UPSC Mains Daily Answer Writing (05-09-2022)

UPSC Mains Daily Answer Writing

Questions

  1. Highlighting the issues associated with power discoms in India, discuss whether privatizing discoms can help in this regard. (150 words)
  2. Hybrid Warfare is a multi-pronged warfare methodology, thus to negate it, the response should also be holistic in nature. Discuss. (250 words)

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Model Solutions

1. Highlighting the issues associated with power discoms in India, discuss whether privatizing discoms can help in this regard. (150 words)

Model Structure
Introduction

  • India became the third largest electricity generator in the world. However, the discoms i.e. power distribution companies, continue to be faced with following issues:

Main Body

  • Operational inefficiencies due to huge technical and commercial losses (AT&C) at 21.4% which are primarily caused by power theft, poor payment collection procedures, and inadequate tariff hikes.
  • Increasing open access transactions: Big commercial customers who pay higher tariffs are engaging in private power purchase through open access i.e. directly buying from the suppliers bypassing discoms.
  • Lack of political will and transparency in dealing with phasing out of energy subsidies for the consumers.
  • Decline in demand during lockdown: Revenue of discoms have fallen due to halt in commercial activities while domestic users pay lower tariffs.
  • Increased Power Purchase Cost: After the one-time measures under UDAY, the power purchase costs have now increased by 5 per cent in the first nine months of 2018-19. Further the input costs of coal and freight have gone up.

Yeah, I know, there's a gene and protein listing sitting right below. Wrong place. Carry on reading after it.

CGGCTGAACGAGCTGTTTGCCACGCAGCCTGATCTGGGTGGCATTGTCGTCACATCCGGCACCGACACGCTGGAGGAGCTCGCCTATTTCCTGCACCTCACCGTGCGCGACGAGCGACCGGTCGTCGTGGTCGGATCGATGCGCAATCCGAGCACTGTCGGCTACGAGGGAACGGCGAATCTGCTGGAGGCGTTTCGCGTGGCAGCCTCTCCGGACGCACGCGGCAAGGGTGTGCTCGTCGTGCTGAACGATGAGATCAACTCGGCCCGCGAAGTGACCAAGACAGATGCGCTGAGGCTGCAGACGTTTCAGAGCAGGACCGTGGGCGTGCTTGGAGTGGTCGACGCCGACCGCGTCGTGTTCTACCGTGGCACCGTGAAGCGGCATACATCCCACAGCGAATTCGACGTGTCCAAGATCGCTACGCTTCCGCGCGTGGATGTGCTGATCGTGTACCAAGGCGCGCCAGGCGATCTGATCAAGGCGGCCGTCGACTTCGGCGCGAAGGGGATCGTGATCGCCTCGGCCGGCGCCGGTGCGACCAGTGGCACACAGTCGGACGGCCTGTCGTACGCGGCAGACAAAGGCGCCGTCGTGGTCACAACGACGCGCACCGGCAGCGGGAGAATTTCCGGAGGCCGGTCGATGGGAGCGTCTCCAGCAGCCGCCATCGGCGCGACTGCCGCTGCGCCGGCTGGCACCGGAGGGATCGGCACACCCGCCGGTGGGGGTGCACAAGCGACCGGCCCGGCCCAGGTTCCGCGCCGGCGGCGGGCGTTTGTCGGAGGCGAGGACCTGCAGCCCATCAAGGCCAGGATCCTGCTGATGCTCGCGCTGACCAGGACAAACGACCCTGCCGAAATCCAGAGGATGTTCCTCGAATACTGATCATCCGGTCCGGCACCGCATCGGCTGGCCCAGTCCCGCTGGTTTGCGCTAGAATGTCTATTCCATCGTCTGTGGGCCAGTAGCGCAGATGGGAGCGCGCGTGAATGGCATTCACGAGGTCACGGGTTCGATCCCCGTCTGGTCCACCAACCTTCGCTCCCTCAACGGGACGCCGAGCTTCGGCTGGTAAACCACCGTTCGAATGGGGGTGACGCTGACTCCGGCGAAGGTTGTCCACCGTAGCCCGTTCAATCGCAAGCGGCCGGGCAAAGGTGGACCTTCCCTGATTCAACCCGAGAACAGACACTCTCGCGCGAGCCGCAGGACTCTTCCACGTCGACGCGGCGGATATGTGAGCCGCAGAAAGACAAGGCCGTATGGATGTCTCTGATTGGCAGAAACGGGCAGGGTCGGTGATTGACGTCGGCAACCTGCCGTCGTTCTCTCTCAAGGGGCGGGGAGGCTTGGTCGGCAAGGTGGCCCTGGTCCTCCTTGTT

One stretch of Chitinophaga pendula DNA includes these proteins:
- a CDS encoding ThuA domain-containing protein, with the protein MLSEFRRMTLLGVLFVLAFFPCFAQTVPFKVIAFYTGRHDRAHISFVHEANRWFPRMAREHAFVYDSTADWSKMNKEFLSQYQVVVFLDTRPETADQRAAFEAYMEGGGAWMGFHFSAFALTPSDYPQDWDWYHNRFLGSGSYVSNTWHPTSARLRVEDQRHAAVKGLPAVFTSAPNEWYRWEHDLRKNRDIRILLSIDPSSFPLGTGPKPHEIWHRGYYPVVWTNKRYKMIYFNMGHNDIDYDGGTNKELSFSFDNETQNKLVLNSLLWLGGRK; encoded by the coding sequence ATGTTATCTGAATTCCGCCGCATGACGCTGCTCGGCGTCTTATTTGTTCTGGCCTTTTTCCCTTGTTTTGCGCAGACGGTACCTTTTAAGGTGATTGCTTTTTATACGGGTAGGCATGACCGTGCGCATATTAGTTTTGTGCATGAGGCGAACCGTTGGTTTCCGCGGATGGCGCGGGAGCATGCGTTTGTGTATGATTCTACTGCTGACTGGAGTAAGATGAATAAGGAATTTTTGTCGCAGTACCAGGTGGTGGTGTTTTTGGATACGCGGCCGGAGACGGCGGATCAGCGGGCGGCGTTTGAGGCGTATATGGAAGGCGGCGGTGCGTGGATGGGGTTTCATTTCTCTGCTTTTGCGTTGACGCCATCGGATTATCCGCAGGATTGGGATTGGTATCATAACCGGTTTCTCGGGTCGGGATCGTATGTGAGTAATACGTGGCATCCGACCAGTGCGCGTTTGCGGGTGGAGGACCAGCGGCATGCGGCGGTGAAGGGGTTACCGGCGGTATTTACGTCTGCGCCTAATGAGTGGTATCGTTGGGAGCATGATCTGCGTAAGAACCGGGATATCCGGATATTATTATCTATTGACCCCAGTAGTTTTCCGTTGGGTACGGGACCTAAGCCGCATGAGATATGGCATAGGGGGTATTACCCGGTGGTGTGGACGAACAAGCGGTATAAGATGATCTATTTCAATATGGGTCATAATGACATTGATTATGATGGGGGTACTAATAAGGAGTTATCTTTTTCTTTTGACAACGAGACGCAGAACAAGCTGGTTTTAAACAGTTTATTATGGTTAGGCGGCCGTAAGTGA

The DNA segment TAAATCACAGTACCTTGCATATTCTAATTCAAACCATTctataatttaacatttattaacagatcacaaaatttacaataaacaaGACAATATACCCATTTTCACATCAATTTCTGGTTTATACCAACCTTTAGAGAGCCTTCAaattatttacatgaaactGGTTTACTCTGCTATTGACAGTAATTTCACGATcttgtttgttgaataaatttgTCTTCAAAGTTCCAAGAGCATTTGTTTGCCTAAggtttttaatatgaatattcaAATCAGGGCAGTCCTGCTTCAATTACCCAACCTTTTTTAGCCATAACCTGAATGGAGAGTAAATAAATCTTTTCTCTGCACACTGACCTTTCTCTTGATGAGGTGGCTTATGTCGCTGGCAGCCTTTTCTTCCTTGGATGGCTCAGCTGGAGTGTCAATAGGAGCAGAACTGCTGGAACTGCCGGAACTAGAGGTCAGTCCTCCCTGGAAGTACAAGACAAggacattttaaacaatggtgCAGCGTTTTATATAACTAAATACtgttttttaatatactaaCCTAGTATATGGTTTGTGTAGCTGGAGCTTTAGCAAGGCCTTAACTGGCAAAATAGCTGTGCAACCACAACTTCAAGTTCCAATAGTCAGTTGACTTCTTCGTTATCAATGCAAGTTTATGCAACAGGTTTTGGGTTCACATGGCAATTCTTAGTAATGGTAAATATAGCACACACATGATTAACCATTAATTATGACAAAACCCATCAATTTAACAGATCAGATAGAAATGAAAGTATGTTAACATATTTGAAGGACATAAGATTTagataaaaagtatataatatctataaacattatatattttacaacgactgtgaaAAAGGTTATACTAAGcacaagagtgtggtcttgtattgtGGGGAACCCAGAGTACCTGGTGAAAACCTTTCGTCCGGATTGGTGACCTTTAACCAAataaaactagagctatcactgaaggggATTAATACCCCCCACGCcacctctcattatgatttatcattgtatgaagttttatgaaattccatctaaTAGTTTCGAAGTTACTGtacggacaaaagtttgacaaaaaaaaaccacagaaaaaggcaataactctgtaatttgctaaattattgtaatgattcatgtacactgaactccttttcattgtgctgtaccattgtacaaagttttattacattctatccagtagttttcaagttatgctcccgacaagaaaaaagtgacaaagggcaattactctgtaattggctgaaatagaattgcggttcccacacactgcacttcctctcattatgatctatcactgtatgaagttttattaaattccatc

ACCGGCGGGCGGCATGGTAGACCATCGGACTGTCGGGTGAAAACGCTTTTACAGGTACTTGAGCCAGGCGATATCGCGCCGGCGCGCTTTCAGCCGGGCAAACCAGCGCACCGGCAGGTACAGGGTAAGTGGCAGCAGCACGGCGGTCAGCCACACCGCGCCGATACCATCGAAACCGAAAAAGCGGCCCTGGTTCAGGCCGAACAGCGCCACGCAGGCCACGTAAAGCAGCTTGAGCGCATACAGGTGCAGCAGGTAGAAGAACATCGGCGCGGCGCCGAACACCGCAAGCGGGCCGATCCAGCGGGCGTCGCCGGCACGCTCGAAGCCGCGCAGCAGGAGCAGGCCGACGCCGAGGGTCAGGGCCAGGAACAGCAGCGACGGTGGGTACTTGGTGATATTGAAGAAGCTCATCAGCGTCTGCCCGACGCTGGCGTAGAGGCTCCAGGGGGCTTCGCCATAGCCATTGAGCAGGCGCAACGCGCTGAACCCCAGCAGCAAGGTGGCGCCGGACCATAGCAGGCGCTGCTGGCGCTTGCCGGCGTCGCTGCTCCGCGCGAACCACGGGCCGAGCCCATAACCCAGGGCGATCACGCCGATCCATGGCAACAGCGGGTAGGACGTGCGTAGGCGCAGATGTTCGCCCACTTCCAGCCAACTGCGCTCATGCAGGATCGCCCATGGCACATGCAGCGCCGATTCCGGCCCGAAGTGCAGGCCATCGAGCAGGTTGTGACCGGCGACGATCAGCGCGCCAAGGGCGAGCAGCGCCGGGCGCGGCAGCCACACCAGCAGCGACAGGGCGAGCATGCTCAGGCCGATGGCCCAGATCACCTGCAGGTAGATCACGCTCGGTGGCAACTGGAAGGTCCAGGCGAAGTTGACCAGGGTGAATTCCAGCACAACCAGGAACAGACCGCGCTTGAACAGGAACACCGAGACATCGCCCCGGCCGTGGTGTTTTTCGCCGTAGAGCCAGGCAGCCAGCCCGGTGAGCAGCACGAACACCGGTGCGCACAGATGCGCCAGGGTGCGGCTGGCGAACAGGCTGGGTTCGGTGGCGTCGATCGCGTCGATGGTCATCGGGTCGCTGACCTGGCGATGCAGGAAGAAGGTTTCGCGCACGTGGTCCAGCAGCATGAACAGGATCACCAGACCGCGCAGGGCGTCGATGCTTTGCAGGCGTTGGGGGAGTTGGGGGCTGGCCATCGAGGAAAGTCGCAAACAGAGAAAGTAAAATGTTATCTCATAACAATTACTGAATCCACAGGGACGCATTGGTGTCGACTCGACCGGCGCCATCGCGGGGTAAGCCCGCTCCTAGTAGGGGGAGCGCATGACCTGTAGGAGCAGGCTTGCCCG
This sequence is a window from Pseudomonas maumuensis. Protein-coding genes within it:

• Indebtedness: According to the PRAAPTI portal, power producers' total outstanding dues owed by discoms rose over 47% year-on-year to Rs. 1.33 lakh crore in June 2020.
  • Financial incompetence: DISCOMs have delayed payments owed to solar and wind energy developers making investments into the sector extremely challenging.
    Privatization of discoms is being seen as a measure to revitalize discoms due to following reasons-
  • Past experiences: There are sufficient case studies when private players have been proved to run cash strapped discoms successfully via more efficiency, increased revenue and improved consumer services. For e.g. the AT&C losses in Delhi after the privatization in 2002 has been brought down from a high of 53% to around 8%.
  • Operational autonomy: Due to improved network efficiency and lack of political interference.
  • Operational efficiencies: Privatization will eliminate issues such as payment delays, power cuts, and lack of market-based electricity pricing and stimulate economic activity.
  • Generating private sector appetite: Amongst Indian and international investors, various PPP models will be tested and it will also provide confidence to larger states and utilities to undertake privatisation based on improvements achieved.

Conclusion

  • However, privatization of discoms needs to be accompanied by other measures such as providing autonomy to regulatory bodies; cooperative federalism between centre and state; reinventing the revenue model of discoms which should be conducive to the growth of rooftop solar and open access power.

  1. Hybrid Warfare is a multi-pronged warfare methodology, thus to negate it, the response should also be holistic in nature. Discuss. (250 words)

Model Structure
Introduction

  • Hybrid warfare refers to the use of unconventional methods as part of a multi-domain warfighting approach. In Hybrid warfare, apart from conventional military tactics, non-military tools are used to achieve dominance or damage, subvert or influence.
    • These tools may include information pollution, perception management and propaganda. These methods aim to disrupt and disable an opponent’s actions without engaging in open hostilities.

Main Body

  • Characteristics of Hybrid Warfare